Essential Elements of Usufructuary Mortgage
According to Section 58 (d) of the Transfer of Property Act, a usufructuary mortgage is defined as follows:
Delivery of Possession: The mortgagor must deliver possession of the mortgaged property to the mortgagee or undertake to do so explicitly or implicitly.
Retention of Possession: The mortgagee retains possession until the mortgage money is paid or appropriated from the rents and profits of the property mentioned in the mortgage deed.
No Personal Liability: The mortgagor has no personal liability to repay the mortgage money.
No Foreclosure or Sale: The mortgagee cannot foreclose the mortgage or sue for the sale of the mortgaged property.
Right of Redemption: The mortgagor has the right to redeem the property by paying the amount due or by discharging the debt with the rents and profits received by the mortgagee, as per Section 62 of the Transfer of Property Act.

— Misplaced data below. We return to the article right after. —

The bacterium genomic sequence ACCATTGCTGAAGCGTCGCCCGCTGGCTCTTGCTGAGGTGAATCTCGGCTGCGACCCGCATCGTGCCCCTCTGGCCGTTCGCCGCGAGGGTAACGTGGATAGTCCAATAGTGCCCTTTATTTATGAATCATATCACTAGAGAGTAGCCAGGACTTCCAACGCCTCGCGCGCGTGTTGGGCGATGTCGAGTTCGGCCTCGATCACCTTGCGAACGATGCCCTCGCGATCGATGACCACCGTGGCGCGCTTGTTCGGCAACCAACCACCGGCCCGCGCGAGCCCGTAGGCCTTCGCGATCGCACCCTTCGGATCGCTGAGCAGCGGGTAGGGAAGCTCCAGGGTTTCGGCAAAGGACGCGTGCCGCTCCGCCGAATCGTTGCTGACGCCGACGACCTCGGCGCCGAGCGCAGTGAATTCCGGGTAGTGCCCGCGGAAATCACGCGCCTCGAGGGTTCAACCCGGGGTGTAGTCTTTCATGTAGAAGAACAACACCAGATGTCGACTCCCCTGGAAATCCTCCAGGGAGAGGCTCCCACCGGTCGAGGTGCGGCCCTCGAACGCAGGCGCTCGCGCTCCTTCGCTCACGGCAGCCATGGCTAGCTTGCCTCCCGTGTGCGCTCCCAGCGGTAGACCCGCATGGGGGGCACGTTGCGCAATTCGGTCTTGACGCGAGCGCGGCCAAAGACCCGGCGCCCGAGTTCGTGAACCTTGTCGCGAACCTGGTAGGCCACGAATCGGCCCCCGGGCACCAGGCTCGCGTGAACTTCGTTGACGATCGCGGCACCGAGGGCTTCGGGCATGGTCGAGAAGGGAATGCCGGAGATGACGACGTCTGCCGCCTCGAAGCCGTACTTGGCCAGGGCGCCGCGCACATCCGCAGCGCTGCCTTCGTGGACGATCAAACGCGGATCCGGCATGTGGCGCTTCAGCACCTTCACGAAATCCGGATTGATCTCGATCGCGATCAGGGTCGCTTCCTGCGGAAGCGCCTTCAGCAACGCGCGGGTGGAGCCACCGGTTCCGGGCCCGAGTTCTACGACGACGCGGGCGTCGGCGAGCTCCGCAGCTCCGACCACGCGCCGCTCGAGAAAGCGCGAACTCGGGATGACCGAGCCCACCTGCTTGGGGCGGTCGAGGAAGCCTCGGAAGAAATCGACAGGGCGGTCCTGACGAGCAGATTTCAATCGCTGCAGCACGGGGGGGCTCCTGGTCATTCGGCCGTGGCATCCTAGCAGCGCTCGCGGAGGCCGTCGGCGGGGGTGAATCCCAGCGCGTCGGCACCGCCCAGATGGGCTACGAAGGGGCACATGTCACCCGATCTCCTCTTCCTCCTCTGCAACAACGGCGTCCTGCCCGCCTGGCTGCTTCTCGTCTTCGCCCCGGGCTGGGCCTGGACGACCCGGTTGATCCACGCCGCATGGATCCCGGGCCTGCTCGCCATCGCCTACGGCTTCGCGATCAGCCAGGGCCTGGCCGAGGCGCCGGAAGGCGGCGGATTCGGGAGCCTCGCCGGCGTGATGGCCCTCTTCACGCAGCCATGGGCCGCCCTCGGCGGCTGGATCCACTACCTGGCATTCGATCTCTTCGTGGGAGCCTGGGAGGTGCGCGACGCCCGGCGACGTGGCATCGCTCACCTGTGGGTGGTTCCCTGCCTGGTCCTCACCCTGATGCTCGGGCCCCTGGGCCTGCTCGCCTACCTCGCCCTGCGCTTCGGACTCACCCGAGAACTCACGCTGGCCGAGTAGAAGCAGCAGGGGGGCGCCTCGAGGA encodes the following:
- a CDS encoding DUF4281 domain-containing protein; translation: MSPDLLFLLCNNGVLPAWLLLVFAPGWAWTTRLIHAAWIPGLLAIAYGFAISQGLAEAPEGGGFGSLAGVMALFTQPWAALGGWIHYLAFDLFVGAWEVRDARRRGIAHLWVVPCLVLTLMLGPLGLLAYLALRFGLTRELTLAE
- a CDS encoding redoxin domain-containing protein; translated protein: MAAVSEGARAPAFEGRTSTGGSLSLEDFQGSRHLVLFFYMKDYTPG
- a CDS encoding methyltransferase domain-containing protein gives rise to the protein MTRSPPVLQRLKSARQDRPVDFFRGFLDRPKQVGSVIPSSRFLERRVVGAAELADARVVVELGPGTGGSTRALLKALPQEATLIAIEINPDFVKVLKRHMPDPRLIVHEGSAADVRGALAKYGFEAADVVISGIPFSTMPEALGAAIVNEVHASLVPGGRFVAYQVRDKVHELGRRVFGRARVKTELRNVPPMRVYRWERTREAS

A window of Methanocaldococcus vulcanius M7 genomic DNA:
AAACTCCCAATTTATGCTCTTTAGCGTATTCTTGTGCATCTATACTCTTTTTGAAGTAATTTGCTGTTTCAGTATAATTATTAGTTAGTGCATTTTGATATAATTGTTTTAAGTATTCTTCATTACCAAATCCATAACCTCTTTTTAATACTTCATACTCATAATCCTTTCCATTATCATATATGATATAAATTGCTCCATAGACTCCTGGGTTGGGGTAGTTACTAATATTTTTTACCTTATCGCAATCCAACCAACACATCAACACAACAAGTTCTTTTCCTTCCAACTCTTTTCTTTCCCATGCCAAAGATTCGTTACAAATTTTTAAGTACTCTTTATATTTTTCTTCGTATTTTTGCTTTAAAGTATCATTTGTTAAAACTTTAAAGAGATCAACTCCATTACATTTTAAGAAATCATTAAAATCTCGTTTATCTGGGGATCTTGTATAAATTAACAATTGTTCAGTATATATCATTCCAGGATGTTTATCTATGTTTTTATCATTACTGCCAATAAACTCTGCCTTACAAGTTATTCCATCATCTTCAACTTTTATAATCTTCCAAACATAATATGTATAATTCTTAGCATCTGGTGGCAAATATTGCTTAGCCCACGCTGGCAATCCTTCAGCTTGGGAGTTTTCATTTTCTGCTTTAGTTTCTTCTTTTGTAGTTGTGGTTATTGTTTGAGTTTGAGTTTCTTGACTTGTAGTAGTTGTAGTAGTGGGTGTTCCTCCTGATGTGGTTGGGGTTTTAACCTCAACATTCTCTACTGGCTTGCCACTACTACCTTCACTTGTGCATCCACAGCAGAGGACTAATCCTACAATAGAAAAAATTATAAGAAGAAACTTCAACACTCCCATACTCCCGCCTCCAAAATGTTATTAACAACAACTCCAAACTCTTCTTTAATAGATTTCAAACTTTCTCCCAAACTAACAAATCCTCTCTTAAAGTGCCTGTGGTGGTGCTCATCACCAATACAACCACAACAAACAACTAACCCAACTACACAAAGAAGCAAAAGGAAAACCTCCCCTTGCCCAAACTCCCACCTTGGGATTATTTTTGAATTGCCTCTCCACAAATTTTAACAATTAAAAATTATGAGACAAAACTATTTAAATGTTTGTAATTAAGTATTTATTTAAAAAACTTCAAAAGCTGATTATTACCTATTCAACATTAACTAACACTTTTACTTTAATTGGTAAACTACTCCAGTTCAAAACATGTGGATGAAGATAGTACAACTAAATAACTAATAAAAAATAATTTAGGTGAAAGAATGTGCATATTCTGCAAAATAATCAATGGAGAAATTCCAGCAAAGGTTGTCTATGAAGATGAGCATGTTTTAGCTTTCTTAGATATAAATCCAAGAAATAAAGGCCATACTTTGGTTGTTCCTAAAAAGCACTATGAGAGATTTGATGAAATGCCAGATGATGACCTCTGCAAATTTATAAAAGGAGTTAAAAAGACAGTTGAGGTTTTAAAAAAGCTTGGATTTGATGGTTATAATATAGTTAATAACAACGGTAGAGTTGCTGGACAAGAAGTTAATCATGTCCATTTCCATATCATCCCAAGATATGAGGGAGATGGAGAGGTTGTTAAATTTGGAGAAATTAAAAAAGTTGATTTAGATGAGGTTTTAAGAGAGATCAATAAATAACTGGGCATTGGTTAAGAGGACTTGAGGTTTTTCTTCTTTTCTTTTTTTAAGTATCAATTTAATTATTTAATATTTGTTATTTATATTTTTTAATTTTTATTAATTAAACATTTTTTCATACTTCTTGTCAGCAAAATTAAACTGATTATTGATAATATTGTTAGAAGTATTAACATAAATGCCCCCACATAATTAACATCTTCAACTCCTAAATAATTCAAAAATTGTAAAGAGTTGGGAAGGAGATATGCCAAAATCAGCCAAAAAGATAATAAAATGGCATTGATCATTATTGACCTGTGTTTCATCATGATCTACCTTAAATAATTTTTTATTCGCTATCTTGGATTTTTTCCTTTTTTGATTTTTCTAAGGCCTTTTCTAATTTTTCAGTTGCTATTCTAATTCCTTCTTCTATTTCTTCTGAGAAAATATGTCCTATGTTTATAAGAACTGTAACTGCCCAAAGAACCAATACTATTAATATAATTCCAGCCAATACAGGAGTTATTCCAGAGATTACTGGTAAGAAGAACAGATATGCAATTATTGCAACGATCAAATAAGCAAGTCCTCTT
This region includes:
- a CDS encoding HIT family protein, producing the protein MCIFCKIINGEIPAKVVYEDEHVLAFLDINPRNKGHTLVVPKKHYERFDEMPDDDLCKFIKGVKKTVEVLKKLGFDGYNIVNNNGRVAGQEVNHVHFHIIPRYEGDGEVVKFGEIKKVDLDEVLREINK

No Fixed Time Limit: There is no specific time limit set for repayment.
Registration Requirement: If the mortgage amount is Rs. 100 or more, the usufructuary mortgage must be registered. If it is less than Rs. 100, it can be executed through a registered deed or by the delivery of the property.
Landmark Judgements on Usufructuary Mortgage
In the case of Prabhakaran v. M Azhagiri Pillai, the Supreme Court initially held that the mortgagor must file a suit for redemption within 30 years from the date of the mortgage deed. However, this decision was later corrected by the Full Bench of Punjab and Haryana High Court, stating that there is no limitation period for a usufructuary mortgage.